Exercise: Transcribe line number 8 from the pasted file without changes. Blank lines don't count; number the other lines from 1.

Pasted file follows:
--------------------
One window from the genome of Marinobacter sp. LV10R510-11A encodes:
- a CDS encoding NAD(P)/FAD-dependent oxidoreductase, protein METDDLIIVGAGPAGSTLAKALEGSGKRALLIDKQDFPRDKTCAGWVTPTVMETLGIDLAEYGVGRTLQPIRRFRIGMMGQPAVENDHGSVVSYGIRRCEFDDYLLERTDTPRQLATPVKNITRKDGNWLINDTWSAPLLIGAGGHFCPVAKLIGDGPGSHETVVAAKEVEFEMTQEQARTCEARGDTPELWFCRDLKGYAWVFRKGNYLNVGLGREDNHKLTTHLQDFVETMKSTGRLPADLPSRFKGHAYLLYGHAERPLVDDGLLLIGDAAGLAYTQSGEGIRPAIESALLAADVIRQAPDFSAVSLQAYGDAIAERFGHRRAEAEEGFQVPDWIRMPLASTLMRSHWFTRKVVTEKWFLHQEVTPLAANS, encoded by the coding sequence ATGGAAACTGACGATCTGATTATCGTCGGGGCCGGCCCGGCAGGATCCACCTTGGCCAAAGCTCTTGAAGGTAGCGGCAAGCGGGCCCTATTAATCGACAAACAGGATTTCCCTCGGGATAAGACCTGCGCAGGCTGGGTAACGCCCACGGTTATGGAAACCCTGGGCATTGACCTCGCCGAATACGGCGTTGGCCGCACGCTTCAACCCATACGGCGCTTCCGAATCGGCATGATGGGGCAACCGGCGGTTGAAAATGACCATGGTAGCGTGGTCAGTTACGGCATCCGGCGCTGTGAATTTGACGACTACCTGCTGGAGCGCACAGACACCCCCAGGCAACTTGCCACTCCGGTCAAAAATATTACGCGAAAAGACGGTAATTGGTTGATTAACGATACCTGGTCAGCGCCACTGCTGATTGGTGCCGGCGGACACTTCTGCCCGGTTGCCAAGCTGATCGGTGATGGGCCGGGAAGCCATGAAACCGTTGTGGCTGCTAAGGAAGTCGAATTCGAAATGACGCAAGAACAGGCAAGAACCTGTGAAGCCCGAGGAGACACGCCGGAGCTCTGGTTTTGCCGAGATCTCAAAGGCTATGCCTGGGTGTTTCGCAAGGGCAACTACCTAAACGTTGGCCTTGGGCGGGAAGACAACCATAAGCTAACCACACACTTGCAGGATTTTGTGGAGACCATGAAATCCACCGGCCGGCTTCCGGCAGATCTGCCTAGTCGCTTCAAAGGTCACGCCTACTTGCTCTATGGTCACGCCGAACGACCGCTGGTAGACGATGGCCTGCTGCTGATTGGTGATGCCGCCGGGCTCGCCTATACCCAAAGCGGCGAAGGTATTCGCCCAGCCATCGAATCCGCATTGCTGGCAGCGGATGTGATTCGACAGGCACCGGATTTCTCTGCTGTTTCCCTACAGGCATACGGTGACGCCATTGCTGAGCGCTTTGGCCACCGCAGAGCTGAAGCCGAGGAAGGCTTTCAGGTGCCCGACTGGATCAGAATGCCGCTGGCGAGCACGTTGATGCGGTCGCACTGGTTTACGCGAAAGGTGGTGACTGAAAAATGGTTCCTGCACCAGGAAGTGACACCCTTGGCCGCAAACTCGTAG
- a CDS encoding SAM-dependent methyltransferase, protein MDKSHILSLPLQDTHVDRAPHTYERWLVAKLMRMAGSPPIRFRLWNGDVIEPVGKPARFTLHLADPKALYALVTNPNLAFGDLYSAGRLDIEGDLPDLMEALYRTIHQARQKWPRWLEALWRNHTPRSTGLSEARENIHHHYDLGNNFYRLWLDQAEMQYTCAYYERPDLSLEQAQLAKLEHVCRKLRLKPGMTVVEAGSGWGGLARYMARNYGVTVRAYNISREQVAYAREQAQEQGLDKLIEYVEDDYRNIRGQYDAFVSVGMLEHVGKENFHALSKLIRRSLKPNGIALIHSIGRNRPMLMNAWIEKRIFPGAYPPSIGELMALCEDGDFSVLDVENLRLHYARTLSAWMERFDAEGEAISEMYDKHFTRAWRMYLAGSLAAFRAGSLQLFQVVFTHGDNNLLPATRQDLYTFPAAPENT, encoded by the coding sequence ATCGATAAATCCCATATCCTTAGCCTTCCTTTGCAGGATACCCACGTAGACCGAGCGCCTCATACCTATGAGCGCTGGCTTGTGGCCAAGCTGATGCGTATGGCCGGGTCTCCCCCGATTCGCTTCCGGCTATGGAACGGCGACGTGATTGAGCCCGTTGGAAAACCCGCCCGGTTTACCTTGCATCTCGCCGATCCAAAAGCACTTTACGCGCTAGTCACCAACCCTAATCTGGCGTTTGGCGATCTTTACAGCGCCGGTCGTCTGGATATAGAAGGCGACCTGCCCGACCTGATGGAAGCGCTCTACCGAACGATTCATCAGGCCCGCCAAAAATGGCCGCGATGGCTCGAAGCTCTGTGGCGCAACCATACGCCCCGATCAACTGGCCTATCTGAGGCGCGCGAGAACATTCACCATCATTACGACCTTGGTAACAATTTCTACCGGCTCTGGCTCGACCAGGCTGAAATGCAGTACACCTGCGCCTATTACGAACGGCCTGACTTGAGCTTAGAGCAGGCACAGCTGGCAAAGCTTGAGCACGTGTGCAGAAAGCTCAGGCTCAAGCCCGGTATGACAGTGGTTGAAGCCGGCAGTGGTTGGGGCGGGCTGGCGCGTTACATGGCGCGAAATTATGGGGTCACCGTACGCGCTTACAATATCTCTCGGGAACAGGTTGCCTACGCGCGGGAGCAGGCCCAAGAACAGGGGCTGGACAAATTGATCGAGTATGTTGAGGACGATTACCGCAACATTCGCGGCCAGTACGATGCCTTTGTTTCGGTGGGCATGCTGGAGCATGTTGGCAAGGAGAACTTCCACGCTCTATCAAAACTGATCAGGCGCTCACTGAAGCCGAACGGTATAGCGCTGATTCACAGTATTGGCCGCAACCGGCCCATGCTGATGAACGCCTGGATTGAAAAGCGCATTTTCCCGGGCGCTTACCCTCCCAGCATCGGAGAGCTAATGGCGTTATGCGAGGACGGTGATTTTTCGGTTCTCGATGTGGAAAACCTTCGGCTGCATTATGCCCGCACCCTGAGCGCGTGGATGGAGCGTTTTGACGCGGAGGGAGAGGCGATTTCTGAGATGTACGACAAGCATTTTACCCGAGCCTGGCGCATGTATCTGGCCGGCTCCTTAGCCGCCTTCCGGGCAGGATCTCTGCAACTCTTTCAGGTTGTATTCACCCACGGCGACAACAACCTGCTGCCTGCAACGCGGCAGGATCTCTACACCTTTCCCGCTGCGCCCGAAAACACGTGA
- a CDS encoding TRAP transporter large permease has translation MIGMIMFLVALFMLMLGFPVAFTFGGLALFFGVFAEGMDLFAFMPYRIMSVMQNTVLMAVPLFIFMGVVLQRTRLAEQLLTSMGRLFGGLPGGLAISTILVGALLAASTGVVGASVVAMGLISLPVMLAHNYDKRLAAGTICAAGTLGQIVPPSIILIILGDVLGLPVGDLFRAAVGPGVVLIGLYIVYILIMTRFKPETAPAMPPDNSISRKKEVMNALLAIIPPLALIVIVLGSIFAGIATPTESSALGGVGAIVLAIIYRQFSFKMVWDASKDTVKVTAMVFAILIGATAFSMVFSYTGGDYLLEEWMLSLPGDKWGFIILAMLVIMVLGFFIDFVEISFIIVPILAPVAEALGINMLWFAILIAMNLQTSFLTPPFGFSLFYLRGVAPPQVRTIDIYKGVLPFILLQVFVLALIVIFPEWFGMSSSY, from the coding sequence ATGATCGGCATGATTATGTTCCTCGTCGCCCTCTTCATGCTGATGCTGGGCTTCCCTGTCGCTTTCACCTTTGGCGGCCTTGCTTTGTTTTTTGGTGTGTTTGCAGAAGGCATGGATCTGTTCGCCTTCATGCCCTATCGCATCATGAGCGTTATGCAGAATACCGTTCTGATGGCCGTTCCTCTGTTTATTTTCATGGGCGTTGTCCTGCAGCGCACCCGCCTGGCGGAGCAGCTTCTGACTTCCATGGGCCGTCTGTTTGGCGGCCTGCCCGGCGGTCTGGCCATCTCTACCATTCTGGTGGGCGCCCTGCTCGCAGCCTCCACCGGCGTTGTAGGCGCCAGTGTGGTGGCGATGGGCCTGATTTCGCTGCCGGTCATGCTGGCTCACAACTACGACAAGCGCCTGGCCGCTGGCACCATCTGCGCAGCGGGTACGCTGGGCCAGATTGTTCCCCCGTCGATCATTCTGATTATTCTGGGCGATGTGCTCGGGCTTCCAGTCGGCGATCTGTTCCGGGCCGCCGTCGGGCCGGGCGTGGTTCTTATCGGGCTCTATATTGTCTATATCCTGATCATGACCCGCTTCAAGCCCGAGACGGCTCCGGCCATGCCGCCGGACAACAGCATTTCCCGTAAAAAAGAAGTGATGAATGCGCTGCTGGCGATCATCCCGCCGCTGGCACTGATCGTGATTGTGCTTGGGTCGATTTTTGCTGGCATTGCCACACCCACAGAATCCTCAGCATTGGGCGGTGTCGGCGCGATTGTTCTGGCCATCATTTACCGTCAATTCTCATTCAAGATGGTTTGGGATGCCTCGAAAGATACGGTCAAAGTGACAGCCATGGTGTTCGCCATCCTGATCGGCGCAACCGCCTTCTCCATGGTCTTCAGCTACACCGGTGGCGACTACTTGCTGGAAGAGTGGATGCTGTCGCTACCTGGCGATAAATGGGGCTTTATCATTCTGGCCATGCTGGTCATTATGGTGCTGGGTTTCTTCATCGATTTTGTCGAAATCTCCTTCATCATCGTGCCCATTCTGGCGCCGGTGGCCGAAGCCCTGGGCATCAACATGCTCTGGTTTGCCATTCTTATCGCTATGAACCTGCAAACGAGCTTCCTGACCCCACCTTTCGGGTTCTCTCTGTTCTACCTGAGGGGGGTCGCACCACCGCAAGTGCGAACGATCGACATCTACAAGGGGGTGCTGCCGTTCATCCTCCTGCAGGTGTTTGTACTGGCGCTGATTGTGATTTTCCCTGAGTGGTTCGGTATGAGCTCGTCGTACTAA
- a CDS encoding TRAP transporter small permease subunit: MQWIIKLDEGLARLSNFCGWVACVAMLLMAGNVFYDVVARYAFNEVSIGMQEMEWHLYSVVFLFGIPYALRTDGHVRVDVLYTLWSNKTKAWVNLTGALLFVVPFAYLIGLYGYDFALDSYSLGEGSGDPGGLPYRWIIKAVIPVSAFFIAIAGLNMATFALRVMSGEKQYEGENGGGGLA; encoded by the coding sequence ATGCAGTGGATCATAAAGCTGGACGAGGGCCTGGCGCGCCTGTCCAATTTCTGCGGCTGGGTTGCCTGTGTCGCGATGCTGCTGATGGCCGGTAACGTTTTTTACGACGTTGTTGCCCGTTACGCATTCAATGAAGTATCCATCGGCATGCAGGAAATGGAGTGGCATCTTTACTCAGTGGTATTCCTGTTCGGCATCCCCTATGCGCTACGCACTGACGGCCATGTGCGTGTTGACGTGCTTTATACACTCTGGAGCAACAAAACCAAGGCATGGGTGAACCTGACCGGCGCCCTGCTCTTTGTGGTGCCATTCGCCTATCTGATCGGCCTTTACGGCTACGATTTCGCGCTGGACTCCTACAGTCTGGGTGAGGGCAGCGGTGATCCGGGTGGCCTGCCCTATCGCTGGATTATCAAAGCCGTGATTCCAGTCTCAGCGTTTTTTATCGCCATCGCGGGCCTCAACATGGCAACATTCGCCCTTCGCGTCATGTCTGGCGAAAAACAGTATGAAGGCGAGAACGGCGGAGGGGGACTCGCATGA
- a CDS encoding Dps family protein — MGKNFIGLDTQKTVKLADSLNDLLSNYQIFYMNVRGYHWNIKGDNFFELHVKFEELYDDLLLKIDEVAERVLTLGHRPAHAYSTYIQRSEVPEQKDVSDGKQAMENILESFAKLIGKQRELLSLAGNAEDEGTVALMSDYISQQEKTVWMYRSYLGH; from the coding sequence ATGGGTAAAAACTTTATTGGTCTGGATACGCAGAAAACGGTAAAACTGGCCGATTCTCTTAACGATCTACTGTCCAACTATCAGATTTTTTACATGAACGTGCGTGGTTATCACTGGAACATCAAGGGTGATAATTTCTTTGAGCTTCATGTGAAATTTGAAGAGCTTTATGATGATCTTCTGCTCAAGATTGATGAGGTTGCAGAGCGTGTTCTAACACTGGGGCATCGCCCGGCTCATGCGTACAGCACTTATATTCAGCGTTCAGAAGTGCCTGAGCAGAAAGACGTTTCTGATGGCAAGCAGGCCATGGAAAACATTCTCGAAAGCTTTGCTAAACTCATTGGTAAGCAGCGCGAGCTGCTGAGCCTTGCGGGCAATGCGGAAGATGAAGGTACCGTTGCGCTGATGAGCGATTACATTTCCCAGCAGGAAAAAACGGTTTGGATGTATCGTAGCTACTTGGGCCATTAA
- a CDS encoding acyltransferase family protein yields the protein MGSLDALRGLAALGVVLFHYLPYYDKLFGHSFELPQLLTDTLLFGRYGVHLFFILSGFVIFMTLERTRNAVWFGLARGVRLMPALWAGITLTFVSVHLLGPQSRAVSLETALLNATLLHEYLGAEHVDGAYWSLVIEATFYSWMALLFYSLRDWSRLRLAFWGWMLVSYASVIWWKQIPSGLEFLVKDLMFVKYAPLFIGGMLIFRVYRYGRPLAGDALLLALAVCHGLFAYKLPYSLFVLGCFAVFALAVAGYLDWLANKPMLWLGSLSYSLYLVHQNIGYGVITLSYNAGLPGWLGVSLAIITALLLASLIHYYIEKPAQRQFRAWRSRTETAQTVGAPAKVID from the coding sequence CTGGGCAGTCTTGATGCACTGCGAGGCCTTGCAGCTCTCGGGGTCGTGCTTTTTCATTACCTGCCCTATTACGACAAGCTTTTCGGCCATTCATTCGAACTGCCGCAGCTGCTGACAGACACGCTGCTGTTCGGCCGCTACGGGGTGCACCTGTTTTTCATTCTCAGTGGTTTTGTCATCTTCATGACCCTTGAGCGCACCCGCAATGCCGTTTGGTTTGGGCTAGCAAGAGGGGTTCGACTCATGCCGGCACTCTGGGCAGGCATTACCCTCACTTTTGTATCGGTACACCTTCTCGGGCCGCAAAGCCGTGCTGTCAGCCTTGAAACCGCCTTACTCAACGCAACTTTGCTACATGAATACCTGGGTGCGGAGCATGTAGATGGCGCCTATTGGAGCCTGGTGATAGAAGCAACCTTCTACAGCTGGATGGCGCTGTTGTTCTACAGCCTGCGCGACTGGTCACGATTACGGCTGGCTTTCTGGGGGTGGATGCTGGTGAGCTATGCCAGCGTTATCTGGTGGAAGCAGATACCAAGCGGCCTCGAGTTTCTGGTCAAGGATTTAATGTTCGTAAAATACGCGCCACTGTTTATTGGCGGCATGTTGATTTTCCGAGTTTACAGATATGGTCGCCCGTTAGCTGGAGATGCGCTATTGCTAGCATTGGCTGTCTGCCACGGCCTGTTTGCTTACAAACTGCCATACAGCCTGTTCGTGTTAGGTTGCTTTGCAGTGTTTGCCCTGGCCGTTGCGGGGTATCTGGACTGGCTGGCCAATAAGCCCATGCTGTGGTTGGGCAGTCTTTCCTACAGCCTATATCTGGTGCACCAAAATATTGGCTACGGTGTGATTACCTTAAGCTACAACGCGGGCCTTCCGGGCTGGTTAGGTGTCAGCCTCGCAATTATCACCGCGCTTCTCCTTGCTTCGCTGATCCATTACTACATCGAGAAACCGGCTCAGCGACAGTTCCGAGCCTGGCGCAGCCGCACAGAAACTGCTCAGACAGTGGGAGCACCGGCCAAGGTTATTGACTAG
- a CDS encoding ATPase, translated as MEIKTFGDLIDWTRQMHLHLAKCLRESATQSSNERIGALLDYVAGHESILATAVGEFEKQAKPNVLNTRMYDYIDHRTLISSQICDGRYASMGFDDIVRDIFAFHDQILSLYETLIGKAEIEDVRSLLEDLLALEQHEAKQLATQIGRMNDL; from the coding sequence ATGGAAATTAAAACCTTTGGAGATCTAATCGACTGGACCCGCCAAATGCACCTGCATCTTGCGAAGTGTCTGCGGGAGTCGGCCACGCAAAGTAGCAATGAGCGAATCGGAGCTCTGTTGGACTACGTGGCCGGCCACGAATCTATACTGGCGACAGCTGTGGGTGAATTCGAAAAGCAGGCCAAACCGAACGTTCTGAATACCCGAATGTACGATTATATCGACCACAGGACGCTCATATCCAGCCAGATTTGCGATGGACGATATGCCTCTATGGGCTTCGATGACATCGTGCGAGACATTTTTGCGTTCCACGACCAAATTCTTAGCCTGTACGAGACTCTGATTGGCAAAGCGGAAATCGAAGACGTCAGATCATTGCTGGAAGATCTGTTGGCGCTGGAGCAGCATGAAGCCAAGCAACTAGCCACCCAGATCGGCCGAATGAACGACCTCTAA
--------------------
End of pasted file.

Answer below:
- a CDS encoding ATPase, translated as MEIKTFGDLIDWTRQMHLHLAKCLRESATQSSNERIGALLDYVAGHESILATAVGEFEKQAKPNVLNTRMYDYIDHRTLISSQICDGRYASMGFDDIVRDIFAFHDQILSLYETLIGKAEIEDVRSLLEDLLALEQHEAKQLATQIGRMNDL; from the coding sequence ATGGAAATTAAAACCTTTGGAGATCTAATCGACTGGACCCGCCAAATGCACCTGCATCTTGCGAAGTGTCTGCGGGAGTCGGCCACGCAAAGTAGCAATGAGCGAATCGGAGCTCTGTTGGACTACGTGGCCGGCCACGAATCTATACTGGCGACAGCTGTGGGTGAATTCGAAAAGCAGGCCAAACCGAACGTTCTGAATACCCGAATGTACGATTATATCGACCACAGGACGCTCATATCCAGCCAGATTTGCGATGGACGATATGCCTCTATGGGCTTCGATGACATCGTGCGAGACATTTTTGCGTTCCACGACCAAATTCTTAGCCTGTACGAGACTCTGATTGGCAAAGCGGAAATCGAAGACGTCAGATCATTGCTGGAAGATCTGTTGGCGCTGGAGCAGCATGAAGCCAAGCAACTAGCCACCCAGATCGGCCGAATGAACGACCTCTAA